"This Time it Counts."
"I play to win."
And while the players may play to win, the managers don't manage to win. The games are managed like a Little League game, where everyone gets at least two innings in the field or one plate appearance, and everyone gets a medal for participating.
There's nothing wrong with an exhibition game - but if MLB is going to insist that the All-Star Game counts, then the managers need to be nudged to manage it that way.
First, the wrong guy is managing the All-Star team. The San Francisco Giants have about a 1% chance of reaching the World Series this year; whether or not the National League gets home-field advantage in the World Series doesn't matter all that much to Bruce Bochy. It would matter significantly more to Mike Matheny, Fredi Gonzalez, or, dare I say it, Clint Hurdle.
So, first change: Instead of the All-Star Game being managed by the manager of the previous season's World Series team, the game should be managed by the manager of the team with the best record in each league.*
Second, as Bill Parcells said, "If they want you to cook the dinner, they oughta let you shop for the groceries." The manager of each league's All-Star team (or, to be more accurate, the management organization to which the manager of each league's All-Star team belongs) should get to choose the roster that he will use to try to win the game for his league. There's still a place for fan voting, but instead of fan voting deciding the 8 position players (and AL DH) that start the game, fan voting should be used to select five "fan favorites" that are placed on the All-Star Game roster. The manager gets to decide if they start, or even if they play.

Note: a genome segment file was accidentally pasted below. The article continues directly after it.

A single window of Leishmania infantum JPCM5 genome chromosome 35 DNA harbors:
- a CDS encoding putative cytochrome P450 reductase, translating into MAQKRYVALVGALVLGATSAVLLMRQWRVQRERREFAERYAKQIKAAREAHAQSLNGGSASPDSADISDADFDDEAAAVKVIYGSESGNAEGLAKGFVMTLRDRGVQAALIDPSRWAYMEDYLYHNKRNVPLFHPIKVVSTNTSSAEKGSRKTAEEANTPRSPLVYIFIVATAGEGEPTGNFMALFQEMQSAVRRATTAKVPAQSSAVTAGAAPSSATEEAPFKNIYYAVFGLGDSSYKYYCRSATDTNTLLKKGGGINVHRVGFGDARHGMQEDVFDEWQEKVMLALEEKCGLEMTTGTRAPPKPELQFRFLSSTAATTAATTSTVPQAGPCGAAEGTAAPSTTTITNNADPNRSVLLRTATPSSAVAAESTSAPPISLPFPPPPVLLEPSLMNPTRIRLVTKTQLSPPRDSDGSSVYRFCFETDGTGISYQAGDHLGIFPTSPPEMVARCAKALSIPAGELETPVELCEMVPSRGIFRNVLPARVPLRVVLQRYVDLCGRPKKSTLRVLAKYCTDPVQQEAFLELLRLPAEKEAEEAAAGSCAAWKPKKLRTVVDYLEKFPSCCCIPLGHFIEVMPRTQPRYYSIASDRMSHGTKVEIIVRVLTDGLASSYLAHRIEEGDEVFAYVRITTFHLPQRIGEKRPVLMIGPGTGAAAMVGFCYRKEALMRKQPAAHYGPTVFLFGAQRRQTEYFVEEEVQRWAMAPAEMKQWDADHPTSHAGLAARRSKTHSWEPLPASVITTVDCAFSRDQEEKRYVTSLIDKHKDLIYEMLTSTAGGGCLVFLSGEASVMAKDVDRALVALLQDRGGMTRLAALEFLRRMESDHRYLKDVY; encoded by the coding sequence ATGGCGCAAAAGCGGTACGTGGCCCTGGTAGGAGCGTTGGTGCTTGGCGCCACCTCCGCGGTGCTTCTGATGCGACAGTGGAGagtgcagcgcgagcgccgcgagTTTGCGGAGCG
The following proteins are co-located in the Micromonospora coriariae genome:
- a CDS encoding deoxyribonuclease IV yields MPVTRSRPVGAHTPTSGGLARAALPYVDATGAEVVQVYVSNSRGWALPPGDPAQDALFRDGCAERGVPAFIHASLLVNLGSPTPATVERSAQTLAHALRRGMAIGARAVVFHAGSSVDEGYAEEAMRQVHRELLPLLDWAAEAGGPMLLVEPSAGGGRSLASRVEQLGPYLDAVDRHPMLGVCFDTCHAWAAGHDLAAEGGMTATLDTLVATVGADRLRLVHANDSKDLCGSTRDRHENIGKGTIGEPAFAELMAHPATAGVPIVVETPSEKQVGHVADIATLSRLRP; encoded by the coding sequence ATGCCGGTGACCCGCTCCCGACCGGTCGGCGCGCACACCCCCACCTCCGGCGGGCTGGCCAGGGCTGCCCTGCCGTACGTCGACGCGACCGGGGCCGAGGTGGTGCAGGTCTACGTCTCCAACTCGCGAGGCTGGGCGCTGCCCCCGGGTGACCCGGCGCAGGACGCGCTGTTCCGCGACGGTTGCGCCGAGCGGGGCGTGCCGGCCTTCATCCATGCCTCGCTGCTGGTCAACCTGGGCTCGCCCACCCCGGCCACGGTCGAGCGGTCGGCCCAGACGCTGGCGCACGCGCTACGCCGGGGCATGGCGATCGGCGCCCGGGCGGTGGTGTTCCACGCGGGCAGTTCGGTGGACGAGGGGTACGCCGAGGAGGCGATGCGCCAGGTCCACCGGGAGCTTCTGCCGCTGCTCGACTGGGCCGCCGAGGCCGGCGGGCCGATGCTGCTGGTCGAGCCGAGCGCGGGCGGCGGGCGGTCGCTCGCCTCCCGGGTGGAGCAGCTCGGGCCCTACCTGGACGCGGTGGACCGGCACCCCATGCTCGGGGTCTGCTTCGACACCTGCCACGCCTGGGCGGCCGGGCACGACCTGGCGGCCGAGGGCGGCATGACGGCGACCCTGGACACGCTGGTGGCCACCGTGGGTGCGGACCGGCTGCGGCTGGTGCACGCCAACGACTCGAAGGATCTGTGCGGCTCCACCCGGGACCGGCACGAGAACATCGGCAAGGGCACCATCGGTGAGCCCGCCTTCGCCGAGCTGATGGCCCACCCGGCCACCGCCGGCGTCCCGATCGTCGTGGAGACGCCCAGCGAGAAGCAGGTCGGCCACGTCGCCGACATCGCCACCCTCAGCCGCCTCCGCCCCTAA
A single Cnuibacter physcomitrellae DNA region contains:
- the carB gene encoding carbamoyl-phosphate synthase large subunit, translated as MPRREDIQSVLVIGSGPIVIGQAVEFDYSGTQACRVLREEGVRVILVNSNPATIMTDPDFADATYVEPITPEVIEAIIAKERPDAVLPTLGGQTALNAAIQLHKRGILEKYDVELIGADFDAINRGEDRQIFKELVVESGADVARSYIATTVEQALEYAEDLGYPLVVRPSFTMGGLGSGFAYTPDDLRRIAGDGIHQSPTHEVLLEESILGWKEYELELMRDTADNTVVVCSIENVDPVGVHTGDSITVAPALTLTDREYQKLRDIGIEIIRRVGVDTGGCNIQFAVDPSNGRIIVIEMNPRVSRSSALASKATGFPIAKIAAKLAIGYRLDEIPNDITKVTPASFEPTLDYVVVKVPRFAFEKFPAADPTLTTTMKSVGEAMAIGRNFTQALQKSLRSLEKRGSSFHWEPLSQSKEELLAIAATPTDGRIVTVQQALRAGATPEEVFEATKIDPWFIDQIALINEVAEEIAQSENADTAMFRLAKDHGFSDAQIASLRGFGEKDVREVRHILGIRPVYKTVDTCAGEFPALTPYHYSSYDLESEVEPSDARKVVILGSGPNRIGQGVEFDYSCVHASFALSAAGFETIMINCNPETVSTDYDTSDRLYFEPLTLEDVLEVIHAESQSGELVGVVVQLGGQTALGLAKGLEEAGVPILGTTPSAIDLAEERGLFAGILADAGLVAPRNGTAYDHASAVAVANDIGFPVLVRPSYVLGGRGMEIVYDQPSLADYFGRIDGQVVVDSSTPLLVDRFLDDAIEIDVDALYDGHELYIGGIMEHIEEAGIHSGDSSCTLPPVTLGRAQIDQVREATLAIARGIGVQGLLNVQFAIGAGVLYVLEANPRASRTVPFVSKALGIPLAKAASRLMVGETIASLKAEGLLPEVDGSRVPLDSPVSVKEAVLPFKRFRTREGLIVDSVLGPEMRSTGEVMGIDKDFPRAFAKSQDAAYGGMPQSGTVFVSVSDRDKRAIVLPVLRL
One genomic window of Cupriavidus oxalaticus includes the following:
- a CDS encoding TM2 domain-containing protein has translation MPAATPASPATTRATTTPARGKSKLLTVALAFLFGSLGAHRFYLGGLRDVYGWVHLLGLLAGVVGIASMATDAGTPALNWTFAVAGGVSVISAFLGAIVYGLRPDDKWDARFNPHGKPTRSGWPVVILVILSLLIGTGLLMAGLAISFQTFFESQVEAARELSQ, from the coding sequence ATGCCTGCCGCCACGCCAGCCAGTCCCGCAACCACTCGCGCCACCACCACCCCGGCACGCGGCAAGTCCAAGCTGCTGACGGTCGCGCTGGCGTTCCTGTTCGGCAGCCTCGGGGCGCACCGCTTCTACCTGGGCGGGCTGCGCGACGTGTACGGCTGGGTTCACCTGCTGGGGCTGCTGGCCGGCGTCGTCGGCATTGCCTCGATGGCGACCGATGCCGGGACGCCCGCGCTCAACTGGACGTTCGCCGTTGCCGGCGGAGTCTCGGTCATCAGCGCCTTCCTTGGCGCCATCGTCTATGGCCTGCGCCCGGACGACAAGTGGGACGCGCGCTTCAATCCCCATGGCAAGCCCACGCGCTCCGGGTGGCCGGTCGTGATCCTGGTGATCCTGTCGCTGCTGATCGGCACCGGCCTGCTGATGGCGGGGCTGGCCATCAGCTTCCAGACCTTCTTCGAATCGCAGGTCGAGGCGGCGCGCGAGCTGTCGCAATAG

Third, the manager has too many toys. If you have seven outfielders, you'll have a tendency to use seven outfielders. If you have a roster constructed more like a regular-season roster, you'll have a tendency to use it like a regular-season roster.
Putting these two pieces together leads to the following process to select the rosters for the ASG:
1. Fan voting. Each team nominates up to 8 players - including both position players and pitchers - to be placed on the All-Star Game fan ballot**. Fans get to vote for five players in one league*** with the top five vote-getters being placed on the roster.
2. The total roster size for each league's All-Star team is 24 players and 8 "non-playing representatives". The 24 players consist of 9 pitchers and 15 position players, to give each manager a roster makeup closely approximating the roster makeup they'd have in a regular game, adjusted to take into consideration that the roster is being constructed for only one game, not a 162 game season.
The 9 pitchers are three starters, all of whom need to be able to pitch the day of the All-Star Game on regular rest or longer, and 6 relievers. Starting pitchers who are not able to pitch on regular rest, whether selected in the fan voting or selected by the manager, can be named as "non-playing representatives" - they are still considered All-Stars, but don't get to play in the game.